Right Living at All Times

Thursday: Practical Examples

Romans 12:17 In this study, we are reminded of the need to live according to God’s standard of right and wrong.
Practical Examples

A number of years ago there was a movie with the title Do the Right Thing. It was good advice, even if our culture is unable to tell us what the right thing is. Here are some verses in which the Bible lists areas in which we need to do what’s right. 

Handling money. In the eighth chapter of 2 Corinthians Paul writes about the way he was handling a large sum of money given by the Gentile churches for the poor Christians of Jerusalem. There had been a famine in Judea. Many were starving, and the Gentiles had given money that was to be taken to these poor people. In these chapters Paul explains that he was committing the money to a group of men appointed by the various churches so there would be accountability and no questions about any mishandling of the funds. He explains his reasoning in verse 21, using the word kalos, the word found in Romans 12:17. “We want to avoid any criticism of the way we administer this liberal gift. For we are taking pains to do what is right (kalos), not only in the eyes of the Lord but also in the eyes of men” (2 Cor. 8:21). 

What can provide an ethical foundation for American morality? 

Think of the scandals in the church over money. It is because of money that Jim Bakker went to jail, and he is only the most visible and recent of many prominent religious figures who have mishandled their supporters’ funds. If we are to be “careful to do what is right in the eyes of everybody,” we must begin here. We should be utterly honest and entirely above board in how we handle money.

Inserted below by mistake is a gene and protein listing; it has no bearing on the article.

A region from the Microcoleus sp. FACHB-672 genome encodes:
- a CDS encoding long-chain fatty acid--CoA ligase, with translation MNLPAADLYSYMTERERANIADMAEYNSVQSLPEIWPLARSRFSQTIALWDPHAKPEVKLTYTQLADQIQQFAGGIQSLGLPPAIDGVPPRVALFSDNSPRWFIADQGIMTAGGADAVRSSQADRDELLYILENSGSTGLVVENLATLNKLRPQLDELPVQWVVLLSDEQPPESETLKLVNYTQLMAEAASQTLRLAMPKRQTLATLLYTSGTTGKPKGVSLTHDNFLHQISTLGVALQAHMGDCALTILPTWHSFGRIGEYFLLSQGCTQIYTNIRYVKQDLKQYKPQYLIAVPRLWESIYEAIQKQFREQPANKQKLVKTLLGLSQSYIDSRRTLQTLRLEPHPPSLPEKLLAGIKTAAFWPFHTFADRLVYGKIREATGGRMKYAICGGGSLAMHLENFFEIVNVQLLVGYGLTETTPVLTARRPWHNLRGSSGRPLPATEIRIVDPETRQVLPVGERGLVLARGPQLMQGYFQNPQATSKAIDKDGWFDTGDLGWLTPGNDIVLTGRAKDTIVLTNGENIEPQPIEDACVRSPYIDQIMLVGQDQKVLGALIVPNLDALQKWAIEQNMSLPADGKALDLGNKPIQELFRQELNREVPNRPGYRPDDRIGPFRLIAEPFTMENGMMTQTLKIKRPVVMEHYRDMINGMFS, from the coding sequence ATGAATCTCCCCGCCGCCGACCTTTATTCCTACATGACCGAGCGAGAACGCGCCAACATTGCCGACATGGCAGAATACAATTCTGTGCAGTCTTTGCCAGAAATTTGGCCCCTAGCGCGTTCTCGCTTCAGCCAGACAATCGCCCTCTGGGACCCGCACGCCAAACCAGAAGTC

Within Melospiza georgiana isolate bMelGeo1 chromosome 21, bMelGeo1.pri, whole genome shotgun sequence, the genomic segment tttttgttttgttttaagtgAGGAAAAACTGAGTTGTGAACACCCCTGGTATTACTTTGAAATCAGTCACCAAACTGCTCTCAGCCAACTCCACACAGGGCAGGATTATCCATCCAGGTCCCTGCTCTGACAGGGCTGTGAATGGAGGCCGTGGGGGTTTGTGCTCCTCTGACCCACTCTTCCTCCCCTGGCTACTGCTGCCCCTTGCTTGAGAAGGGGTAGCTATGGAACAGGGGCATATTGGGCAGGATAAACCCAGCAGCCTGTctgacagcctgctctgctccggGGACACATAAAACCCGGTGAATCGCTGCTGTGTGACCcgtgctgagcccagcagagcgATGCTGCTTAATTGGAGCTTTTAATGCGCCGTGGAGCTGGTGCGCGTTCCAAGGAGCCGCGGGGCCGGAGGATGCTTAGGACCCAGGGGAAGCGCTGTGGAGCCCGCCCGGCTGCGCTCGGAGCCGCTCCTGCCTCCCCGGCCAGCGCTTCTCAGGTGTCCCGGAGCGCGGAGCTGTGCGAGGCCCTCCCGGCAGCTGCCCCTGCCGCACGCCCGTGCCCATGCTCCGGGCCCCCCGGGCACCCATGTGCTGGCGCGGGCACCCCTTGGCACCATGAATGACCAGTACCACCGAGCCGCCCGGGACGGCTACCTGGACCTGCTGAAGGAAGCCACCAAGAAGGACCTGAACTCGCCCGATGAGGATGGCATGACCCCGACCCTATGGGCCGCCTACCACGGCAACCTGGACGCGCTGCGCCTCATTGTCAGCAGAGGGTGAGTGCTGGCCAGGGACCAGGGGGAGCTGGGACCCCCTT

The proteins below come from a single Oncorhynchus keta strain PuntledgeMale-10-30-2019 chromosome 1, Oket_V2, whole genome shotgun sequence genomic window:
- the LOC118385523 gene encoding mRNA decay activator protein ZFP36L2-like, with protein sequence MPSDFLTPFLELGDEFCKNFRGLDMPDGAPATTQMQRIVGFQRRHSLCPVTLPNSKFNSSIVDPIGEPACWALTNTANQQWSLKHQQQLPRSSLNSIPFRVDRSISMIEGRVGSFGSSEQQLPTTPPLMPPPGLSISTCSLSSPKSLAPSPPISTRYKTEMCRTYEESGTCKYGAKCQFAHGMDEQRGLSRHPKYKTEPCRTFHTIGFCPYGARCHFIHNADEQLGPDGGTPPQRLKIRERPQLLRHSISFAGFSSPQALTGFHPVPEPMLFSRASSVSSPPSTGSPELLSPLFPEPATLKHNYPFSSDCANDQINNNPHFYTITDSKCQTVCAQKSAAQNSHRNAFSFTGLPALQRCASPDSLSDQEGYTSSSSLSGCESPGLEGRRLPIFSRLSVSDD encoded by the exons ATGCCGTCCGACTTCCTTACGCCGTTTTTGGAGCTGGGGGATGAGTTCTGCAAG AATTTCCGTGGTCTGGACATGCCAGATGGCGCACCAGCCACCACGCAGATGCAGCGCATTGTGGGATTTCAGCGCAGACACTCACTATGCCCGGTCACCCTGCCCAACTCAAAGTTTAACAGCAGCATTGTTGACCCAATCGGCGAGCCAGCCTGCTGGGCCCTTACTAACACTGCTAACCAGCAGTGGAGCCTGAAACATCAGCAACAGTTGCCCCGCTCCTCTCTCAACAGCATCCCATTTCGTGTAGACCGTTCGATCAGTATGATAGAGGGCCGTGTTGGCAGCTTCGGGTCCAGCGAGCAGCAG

That is why at The Bible Study Hour we have our books audited and hold membership in the Evangelical Council for Financial Accountability. 

Fair treatment of those who work for you. In Colossians Paul writes to those who own slaves, saying, “Masters, provide your slaves with what is right and fair, because you know that you also have a Master in heaven” (Col. 4:1). The word that is translated “right” in this verse is not the same word as in Romans 12:17. In this verse the word is dikaios from which we get the Greek word for “righteousness” (dikaiosune). It means “conforming to a standard,” “right,” “proper,” “fair,” “honest,” “innocent.” It is a different word, as I said. But it means the same or nearly the same thing, and it would be fair to say that dikaios is a near biblical equivalent of the secular philosophical Greek term kalos

What does this have to do with us? It means treating those who work for you fairly, not using them only for what you can get out of them or always trying to get the highest profit at the lowest cost, at their expense. It means that Christians should lead the way in fair labor relations and work always for the good of their employees and the betterment of their lives.